FEBRUARY 8 – MARCH 9, 2002

The breath, a measured volume of air that is manifested in the respiratory cycle, a paired active inspiration and passive expiration, initiated at birth and terminated at death. “Oxygen” is a selected visual inventory of (dys)function and topology of the breath, and that crucial element that comprises 21% of our atmosphere extracted by the lungs to sustain aerobic life. This threatened resource and disorders of breathing have become emblematic of the endangered atmosphere and the tenuous balance between the environment and its human habitation. The aftermath of September 11 brought attention to the ecology of terrorism, its ravages on the earth, and a new medical diagnosis, “Ground Zero cough” which now afflicts some rescue and recovery team members. The etiology of this condition has been attributed to the inhalation of vaporized glass, benzene, asbestos, mercury, and other materials from the site of the lower Manhattan tragedy; the ultimate sequelae resulting from exposure to these toxins remain unknown. The exhibition’s original title, “Ondine’s Curse”, a caveat against taking things for granted, referred to the spell that required conscious thought about each breath. Death would result from falling asleep. The metaphors and images presented in “Oxygen” are valuations of life framed within the acknowledgment of loss, disease and mortality.

Gordon Matta-Clark’s portable breathing station is a commentary on the endangered atmosphere of the urban environment of the ’70s as well as the present, and preceded the recent trend of oxygen bars in the blighted metropolises by decades.

Ann Hamilton’s self-portraits, performatively taken with an intra-oral pinhole, are framed within the portal of language and communication.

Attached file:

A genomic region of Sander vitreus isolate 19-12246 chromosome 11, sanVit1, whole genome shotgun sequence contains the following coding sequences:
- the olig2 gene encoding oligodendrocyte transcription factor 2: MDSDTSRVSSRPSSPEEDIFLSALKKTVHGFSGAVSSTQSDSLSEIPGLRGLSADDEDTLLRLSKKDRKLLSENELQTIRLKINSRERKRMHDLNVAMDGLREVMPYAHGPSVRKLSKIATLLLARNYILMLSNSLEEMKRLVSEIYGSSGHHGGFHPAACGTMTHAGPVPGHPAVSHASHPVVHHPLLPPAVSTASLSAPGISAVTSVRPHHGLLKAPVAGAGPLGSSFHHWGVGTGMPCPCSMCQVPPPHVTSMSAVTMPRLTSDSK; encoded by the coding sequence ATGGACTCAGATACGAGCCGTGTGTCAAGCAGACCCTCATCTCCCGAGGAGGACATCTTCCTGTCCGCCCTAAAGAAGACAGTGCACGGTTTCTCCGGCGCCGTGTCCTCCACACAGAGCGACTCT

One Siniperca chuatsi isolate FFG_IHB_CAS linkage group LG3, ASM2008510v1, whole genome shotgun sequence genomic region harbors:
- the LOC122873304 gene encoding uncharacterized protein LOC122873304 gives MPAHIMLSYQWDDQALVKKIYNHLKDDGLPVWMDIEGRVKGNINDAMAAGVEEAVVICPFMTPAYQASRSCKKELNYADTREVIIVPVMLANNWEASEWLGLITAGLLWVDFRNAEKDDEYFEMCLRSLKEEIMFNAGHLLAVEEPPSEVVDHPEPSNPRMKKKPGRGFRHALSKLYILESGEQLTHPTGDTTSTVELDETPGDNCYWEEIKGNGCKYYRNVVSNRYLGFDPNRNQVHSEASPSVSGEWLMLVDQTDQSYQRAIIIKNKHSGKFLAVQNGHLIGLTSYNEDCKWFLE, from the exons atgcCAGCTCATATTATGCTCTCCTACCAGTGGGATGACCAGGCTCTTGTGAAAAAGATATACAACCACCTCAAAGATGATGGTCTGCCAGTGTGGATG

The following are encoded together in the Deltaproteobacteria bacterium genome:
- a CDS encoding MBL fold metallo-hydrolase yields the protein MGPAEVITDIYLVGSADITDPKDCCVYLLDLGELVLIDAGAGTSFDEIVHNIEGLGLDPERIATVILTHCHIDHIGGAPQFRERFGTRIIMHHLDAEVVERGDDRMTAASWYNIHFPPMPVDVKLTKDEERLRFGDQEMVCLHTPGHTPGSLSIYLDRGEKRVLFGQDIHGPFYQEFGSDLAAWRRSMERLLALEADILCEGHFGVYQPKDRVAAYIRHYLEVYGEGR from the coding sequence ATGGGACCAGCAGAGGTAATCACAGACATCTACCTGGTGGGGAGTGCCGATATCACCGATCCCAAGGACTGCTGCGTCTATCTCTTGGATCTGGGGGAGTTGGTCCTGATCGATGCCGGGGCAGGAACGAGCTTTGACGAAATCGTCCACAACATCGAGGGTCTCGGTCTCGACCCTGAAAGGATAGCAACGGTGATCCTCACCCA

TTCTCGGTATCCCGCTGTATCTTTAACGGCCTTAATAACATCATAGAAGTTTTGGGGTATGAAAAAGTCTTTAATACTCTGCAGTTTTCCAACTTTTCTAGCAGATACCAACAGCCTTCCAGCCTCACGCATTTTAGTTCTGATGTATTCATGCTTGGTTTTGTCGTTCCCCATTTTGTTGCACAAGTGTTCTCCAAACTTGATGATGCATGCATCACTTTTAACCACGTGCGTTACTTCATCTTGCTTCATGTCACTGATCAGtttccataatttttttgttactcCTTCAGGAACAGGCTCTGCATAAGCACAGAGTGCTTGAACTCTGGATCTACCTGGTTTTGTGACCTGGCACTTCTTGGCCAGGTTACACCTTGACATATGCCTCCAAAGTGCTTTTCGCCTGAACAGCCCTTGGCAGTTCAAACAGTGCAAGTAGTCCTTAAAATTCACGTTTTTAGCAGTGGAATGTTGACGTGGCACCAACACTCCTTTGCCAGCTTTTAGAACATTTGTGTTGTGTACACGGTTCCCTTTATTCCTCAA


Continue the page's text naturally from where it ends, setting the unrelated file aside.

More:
Marina Abramovic weds the inanimate and animate, life and death in a video of her embodiment of a skeleton with their synchronous breathing.

Oscar Muñoz’s invisible works of grease on metal reference the “desaparacidos”, the politically disappeared in South and Central America. The victims’ images appear with a warm breath.

Wendy Jacob’s breathing sculptures at once invoke calm and caution, as the somnambulist forms come as readily from dream states as from the harsh reality of the streets.

Montien Boonma’s herb ash drawing of lungs, with healing scents, intimates his wife’s death from lung cancer 6 years before his own death.

Sarah Lovitt’s imposing sculptures of the rib cage magnify the potential space, physicality, tension and release of the lungs.

Pak Keung Wan’s installation embodies the material/immaterial divide in the semblance of a water cycle by allowing his arduously collected breath condensate to evaporate within perilously thinned glass vessels.

David Shaw’s photo of a measure of air released underwater alludes to a fragment of the memory from his literal breath-taking experience as a youth and a near-drowning incident.

Roland Flexner creates each ink and soap drawing from a bubble formed by a “vocal gesture” of pre-verbal language and exhalation, and the variables of gravity, gesture, timing, and breaking surface tension.

Rey Akdogan creates a suspended cloud of her encapsulated breaths within lifesaving clear plastic inflatable cuffs.

Koan Jeff Baysa MD is a practicing physician and independent curator. He lives and works in New York, Honolulu, Los Angeles, and is an alumnus of the Whitney Independent Study Program.

With assistance from:
The British Council
Inflate Design Consultants (www.inflate.co.uk),
MIT Research
Atelier 14